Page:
Directed by Matt Johnson | Written by Johnson with Matthew Miller, from a book by Jacquie McNish and Sean Silcoff | 119 min | ▲▲△△△
BlackBerry has the distinct disadvantage of being the third movie this season serving as a biography of a product. The first two were the entertaining 1980s international caper Tetris, about the efforts to distribute a Soviet-era video game, and the much-better-that-it-needed-to-be Air, which somehow succeeded in dramatizing Nike’s marketing deal with Michael Jordan’s family, a subject that on the surface seemed fraught with problematic issues and, frankly, boredom. Somehow, it worked.
In comparison, this is a Canadian production about a Canadian product, the one-time wildly popular and groundbreaking BlackBerry, aka CrackBerry, cellphone. For patriots that maybe balances out the unfortunate fact of its late release in this associated mini-genre. It deserves attention, no doubt.
The movie turns out to have a few laudable characteristics — the script is sharp, maybe the most important thing for a comedy — but it ultimately disappoints with production issues and poor decisions in the direction.
Let’s get the plot details out of the way: BlackBerry starts in the mid-1990s at Research In Motion, a Waterloo, Ontario based tech firm, and jumps forward seven years and then another four: the meteoric rise, the plateau, and the fall.
Mike Lazaridis (Jay Baruchel playing against type, restrained and deeply introverted) and Doug Fregin (the director Johnson) are surrounded by adorable tech nerds who’d rather watch They Live than work. Their only business is a deal for modems that’s gone south. Compulsive asshole, Jim Balsillie (Glenn Howerton), says he can turn their fortunes around if they give him a big chunk of the company. His solution is to focus on their one genius idea — a cellphone that works as a computer, too, the first real smartphone.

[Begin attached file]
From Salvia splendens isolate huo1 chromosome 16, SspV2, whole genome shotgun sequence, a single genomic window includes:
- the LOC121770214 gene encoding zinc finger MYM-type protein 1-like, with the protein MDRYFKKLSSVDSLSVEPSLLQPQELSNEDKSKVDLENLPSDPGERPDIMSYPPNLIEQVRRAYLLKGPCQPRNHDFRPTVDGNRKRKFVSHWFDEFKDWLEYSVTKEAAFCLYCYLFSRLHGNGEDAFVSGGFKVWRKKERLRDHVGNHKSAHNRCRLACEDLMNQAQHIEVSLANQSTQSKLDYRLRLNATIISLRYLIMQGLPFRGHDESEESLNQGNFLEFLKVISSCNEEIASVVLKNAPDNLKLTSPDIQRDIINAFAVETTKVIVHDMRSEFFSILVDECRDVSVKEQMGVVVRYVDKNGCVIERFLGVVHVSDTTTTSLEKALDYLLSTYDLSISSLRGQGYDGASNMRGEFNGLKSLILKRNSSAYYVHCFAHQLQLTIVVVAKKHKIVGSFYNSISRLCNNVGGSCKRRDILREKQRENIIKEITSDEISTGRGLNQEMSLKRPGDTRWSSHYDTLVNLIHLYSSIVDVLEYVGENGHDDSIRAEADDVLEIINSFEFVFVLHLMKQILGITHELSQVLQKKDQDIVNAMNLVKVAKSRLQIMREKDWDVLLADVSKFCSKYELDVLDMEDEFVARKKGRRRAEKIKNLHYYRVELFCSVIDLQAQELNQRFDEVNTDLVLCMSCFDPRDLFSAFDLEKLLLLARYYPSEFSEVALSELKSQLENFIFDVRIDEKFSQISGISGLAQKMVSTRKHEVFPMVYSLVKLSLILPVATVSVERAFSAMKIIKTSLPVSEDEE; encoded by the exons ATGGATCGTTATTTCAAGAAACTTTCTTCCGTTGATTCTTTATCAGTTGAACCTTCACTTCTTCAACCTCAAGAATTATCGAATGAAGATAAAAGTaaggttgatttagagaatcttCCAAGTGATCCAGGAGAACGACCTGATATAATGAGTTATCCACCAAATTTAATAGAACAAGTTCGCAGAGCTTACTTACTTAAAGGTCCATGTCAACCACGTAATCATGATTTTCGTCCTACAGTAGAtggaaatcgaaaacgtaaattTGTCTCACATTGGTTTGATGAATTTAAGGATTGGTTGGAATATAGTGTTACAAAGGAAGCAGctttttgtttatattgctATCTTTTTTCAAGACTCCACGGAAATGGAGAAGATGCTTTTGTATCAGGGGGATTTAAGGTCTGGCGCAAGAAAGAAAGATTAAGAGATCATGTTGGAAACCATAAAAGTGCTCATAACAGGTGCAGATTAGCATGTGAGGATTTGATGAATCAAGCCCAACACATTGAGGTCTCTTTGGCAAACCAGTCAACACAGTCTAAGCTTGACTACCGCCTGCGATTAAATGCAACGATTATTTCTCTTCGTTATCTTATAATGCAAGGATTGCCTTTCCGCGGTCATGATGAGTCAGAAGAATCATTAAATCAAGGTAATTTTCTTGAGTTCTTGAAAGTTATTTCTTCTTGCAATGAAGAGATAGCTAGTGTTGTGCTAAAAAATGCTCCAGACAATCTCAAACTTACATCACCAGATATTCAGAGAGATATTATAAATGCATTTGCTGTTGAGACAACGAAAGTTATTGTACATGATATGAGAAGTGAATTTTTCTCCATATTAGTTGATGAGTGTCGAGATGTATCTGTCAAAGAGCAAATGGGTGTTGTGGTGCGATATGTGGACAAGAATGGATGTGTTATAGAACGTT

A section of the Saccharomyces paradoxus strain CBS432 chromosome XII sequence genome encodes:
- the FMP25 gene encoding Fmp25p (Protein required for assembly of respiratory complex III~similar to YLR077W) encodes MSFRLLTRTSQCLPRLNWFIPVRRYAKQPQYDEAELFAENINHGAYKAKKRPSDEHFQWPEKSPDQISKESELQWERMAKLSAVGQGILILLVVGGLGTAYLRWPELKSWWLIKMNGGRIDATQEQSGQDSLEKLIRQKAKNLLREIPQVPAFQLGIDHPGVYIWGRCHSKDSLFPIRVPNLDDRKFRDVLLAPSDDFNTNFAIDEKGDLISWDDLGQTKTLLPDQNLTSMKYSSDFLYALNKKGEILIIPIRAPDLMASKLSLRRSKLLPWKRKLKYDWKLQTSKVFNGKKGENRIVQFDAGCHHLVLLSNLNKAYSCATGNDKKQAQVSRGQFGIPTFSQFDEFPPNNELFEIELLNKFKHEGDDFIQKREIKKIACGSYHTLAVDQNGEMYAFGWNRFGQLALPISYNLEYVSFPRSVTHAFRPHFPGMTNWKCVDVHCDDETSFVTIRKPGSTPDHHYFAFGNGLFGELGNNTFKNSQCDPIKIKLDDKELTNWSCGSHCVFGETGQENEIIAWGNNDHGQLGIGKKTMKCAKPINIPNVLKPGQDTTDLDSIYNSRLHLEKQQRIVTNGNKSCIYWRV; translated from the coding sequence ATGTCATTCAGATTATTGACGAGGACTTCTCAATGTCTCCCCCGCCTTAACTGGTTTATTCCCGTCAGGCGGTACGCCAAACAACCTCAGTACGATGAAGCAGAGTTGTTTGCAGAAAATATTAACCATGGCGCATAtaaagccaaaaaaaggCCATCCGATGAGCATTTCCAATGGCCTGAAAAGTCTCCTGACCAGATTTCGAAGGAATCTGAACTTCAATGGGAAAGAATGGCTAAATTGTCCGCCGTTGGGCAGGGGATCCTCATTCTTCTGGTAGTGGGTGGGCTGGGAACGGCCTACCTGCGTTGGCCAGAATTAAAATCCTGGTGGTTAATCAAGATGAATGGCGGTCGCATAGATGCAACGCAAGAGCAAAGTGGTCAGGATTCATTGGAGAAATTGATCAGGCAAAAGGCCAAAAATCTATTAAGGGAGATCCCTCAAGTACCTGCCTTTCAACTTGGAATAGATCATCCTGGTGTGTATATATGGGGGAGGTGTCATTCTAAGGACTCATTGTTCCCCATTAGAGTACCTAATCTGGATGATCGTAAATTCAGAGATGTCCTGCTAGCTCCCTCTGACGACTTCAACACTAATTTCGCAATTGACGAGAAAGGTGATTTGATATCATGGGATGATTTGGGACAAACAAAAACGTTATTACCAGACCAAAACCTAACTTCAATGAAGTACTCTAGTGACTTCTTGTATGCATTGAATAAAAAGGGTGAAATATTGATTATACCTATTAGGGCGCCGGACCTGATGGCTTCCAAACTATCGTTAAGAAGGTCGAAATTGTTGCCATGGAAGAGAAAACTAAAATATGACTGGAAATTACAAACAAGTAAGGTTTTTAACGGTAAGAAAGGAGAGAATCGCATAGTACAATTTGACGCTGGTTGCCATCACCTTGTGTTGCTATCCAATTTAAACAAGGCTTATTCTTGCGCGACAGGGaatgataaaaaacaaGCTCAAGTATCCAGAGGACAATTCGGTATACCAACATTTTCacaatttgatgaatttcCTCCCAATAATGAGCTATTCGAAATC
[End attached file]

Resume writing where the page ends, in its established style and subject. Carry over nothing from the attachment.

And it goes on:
The rise is meteoric. What the film does well in the first act is capture the frantic, all-in energy of Canada’s version of Silicon Valley, the competitive spirit of the time, and the incredibly geeky vibe of those software engineers. Howerton gets a few laughs by basically being a full-on rage monster.
That’s the fun stuff. The problems, however, are so glaring they capsize the rest of it.
Johnson and his DP, Jared Raab, seem to think the best thing for a movie set in the mid-’90s to the mid 2000s is to make it look like a TV sitcom circa 2008. This being a workplace comedy, I guess its most direct visual antecedent is the American version of The Office — all meandering, hand-held camera, snap zooms and push-ins to capture mugging actors from across the room. It’s an indefensible aesthetic choice for a feature film. I’m so glad I didn’t see it on a big screen because I’m pretty sure it’s dizzying, irritating camerawork would’ve made me throw up.
The second major issue is the abysmal hair and make-up. The wig work here is so glaringly terrible, it makes the movie look like an overlong Saturday Night Live skit. Howerton’s male-pattern baldness is wildly artificial, and Baruchel’s hair looks like it belongs on a Lego mini-figure. All the characters change over the course of the film except for Johnson’s Doug, who looks like he takes style tips from 1970s John McEnroe. It makes the entire production impossible to take seriously, which would be fine if it stuck to its comedic set-up.
But when things start to go south for RIM, the film thinks it can pull our heartstrings by showing how stress and mismanagement destroyed the company — and its associated friendships — from within, but in order for that to work we needed to believe the character relationships were substantive from the jump. The movie never really makes those connections, so the drama of the third act just ends up feeling cheap and manipulative, especially under all that goofy hair. It’s like that long SNL skit ends up being about The Social Network.
The story of a business that triumphed and collapsed does hold up, for the most part. It helps to have solid support from Canadian acting legends Michael Ironside and Saul Rubinek, with some nice moments from Cary Elwes, Mad Men‘s Rich Sommer, and, in a perfectly poised cameo, Mark Critch as the NHL’s Gary Bettman. And Baruchel provides one evocative moment later on where he single-handedly tries to save the BlackBerry Storm. That’s the one manufactured in China.
But it’s just not enough to make this a good movie about a product instead of an also-ran.